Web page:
DP: The scene in which the girl immerses herself in a cold lake is a key part of the book and very evocative. It follows a life changing event and the theme of water and cleansing continues throughout the novel.

I looked at underwater images but that felt too literal; eventually the idea of making the book itself look like it had been dipped into a dirty lake came to me and I thought about whether just this, in itself, was enough with typography (shown above; detail below).

 

CR: If, as here, you go into working on a cover knowing that the brief is wide open, does that change how you approach the job at all?

DP: I am always reader focused in my approach to cover design, even when given a completely open brief. It’s important for the cover to be true to the text. This doesn’t mean a narrative approach, but a good cover should describe tone as well as pique interest.

My job is to produce something that will entice a casual browser enough to want to read the back cover, and perhaps an extract. What that reader finds inside shouldn’t be at odds with the packaging.

 

CR: Can you tell me about the typeface choice – it seems to echo the 1980s setting of the novel, but where did the stacking idea come from? Does it reflect the shorter sentence style McBride uses throughout the text?

Yes, I wanted to reflected the short, sharp sentences of the book without losing the flow of the design. My aim was for it to look a little off balance but not ‘wrong’ as such.

There’s also the early-1980s setting – particularly the teenage years, so old Jackie magazines and cheap make-up packaging (shown below) inspired the font choice. The one I used is a modern font called Lust Slim, but it’s based on other Didone typefaces popular at that time such as Fenice and heavier cuts of Bodoni.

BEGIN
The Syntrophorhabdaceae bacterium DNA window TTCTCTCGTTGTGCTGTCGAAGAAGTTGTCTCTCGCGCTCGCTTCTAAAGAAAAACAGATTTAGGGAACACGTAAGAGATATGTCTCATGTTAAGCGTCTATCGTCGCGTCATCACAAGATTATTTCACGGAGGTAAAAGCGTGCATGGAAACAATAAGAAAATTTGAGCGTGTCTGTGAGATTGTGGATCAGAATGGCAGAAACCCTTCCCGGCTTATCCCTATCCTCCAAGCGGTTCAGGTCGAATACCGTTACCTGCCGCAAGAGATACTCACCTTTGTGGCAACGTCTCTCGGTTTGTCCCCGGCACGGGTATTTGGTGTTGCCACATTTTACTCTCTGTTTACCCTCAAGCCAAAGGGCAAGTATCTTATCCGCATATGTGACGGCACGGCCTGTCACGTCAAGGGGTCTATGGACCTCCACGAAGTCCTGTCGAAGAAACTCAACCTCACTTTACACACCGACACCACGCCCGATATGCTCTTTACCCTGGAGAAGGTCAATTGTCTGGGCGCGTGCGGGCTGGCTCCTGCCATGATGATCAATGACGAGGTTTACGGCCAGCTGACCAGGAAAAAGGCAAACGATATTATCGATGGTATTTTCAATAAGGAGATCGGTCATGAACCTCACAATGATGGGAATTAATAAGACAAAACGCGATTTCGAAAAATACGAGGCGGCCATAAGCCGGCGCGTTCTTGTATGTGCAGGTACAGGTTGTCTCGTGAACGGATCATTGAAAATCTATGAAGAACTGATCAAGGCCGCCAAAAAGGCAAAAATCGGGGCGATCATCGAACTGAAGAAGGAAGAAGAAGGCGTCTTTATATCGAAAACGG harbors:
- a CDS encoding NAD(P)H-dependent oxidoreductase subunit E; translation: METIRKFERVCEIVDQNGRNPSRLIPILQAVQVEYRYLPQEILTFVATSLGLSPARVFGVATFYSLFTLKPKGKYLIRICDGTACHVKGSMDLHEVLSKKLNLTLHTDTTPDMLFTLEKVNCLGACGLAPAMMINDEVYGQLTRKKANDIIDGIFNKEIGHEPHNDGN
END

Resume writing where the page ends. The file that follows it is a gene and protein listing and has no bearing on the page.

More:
CR: Finally, can you talk through the thinking behind the image of the apple?

DP: The apple as a symbol for temptation, innocence and femininity is a familiar one. The book questions any traditional notion of what it means to be a girl and this lead me to look to images of spoiled, over ripe fruit (below).

The idea of depicting something beautiful and familiar – which is perceived as ‘not quite right’ or ‘perfect enough’ – appealed to me. The girl’s relationship with her sick brother, and how other people view him, is at the very heart of the book and absolutely tied in with her emerging identity.

Eimear gave me a very open brief with just a couple of pointers on what she wanted to avoid: No images of tough sexualised girls – one such image had accompanied a newspaper article about the book, and it felt at odds with the complexity of the writing and with the ‘girl’ herself (who is never named much less described).

Hannah Griffiths, the book’s editor, also afforded me the rare luxury of designing from the heart – and with the reader rather than the retailer in mind.

A Girl is a Half-formed Thing by Eimear McBride is published by Faber & Faber (£7.99; £5.99 on Faber’s website).